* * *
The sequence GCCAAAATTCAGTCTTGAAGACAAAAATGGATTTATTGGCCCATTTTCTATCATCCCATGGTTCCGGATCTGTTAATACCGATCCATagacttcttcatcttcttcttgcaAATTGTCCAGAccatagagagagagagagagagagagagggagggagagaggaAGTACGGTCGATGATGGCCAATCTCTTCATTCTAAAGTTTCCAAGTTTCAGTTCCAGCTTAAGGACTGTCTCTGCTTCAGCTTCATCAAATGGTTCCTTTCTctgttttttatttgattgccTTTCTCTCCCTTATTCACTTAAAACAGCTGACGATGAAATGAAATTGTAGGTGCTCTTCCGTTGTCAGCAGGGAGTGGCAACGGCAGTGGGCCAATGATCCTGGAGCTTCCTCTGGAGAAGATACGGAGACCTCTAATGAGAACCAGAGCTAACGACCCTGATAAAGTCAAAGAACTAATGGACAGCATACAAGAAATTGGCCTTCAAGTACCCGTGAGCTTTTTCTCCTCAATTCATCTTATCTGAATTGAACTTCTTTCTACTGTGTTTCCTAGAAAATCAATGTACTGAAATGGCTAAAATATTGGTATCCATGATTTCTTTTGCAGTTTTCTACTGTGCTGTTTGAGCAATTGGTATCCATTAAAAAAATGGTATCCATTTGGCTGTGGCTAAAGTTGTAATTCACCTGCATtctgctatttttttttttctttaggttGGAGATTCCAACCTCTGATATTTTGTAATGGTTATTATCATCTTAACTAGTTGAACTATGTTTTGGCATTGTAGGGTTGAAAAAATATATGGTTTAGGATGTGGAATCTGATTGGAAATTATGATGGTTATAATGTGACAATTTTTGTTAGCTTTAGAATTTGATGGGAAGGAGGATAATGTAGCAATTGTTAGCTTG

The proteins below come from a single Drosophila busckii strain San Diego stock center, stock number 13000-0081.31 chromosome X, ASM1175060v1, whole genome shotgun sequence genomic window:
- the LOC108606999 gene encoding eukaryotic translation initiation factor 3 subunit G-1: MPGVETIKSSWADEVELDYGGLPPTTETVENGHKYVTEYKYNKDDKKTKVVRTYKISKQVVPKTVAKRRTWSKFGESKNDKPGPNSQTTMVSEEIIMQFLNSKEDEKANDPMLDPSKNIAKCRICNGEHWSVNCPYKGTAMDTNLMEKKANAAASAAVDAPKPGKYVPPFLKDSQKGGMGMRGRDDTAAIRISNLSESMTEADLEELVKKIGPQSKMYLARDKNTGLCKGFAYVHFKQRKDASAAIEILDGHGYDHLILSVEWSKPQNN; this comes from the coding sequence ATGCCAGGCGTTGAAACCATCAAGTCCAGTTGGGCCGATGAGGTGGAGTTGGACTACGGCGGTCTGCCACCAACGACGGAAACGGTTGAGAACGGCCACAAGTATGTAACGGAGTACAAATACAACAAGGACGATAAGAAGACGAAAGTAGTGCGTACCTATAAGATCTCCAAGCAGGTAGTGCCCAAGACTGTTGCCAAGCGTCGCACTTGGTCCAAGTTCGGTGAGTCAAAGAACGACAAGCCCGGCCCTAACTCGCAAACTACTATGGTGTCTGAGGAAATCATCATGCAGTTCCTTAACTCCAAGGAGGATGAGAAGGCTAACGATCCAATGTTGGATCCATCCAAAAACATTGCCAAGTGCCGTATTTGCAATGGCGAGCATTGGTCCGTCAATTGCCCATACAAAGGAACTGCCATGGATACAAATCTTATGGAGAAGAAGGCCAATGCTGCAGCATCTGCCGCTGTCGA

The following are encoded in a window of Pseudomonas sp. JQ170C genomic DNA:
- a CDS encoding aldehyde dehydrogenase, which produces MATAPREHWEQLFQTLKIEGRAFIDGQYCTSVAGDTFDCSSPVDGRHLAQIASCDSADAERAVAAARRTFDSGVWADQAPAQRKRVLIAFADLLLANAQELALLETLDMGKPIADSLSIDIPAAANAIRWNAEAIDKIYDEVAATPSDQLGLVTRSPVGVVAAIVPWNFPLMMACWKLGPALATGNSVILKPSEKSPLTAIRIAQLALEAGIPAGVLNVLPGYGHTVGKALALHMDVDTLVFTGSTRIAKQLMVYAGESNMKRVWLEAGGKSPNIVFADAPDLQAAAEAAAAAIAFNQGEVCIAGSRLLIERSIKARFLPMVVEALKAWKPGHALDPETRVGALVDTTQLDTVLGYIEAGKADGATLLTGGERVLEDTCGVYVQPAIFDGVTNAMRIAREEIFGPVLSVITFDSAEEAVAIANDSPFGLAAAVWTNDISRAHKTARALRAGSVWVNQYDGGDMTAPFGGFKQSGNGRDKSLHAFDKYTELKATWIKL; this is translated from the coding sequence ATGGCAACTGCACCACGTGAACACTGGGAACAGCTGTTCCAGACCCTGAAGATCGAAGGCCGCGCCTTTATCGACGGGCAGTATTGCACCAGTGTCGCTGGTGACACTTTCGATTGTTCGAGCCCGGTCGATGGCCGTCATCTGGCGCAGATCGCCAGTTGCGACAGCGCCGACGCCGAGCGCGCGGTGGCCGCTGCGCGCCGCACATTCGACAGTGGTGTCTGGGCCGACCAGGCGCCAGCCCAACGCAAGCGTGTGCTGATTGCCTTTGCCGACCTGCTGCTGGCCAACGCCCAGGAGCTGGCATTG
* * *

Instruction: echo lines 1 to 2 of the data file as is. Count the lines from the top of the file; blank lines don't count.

The sequence GCCAAAATTCAGTCTTGAAGACAAAAATGGATTTATTGGCCCATTTTCTATCATCCCATGGTTCCGGATCTGTTAATACCGATCCATagacttcttcatcttcttcttgcaAATTGTCCAGAccatagagagagagagagagagagagagggagggagagaggaAGTACGGTCGATGATGGCCAATCTCTTCATTCTAAAGTTTCCAAGTTTCAGTTCCAGCTTAAGGACTGTCTCTGCTTCAGCTTCATCAAATGGTTCCTTTCTctgttttttatttgattgccTTTCTCTCCCTTATTCACTTAAAACAGCTGACGATGAAATGAAATTGTAGGTGCTCTTCCGTTGTCAGCAGGGAGTGGCAACGGCAGTGGGCCAATGATCCTGGAGCTTCCTCTGGAGAAGATACGGAGACCTCTAATGAGAACCAGAGCTAACGACCCTGATAAAGTCAAAGAACTAATGGACAGCATACAAGAAATTGGCCTTCAAGTACCCGTGAGCTTTTTCTCCTCAATTCATCTTATCTGAATTGAACTTCTTTCTACTGTGTTTCCTAGAAAATCAATGTACTGAAATGGCTAAAATATTGGTATCCATGATTTCTTTTGCAGTTTTCTACTGTGCTGTTTGAGCAATTGGTATCCATTAAAAAAATGGTATCCATTTGGCTGTGGCTAAAGTTGTAATTCACCTGCATtctgctatttttttttttctttaggttGGAGATTCCAACCTCTGATATTTTGTAATGGTTATTATCATCTTAACTAGTTGAACTATGTTTTGGCATTGTAGGGTTGAAAAAATATATGGTTTAGGATGTGGAATCTGATTGGAAATTATGATGGTTATAATGTGACAATTTTTGTTAGCTTTAGAATTTGATGGGAAGGAGGATAATGTAGCAATTGTTAGCTTG

The proteins below come from a single Drosophila busckii strain San Diego stock center, stock number 13000-0081.31 chromosome X, ASM1175060v1, whole genome shotgun sequence genomic window: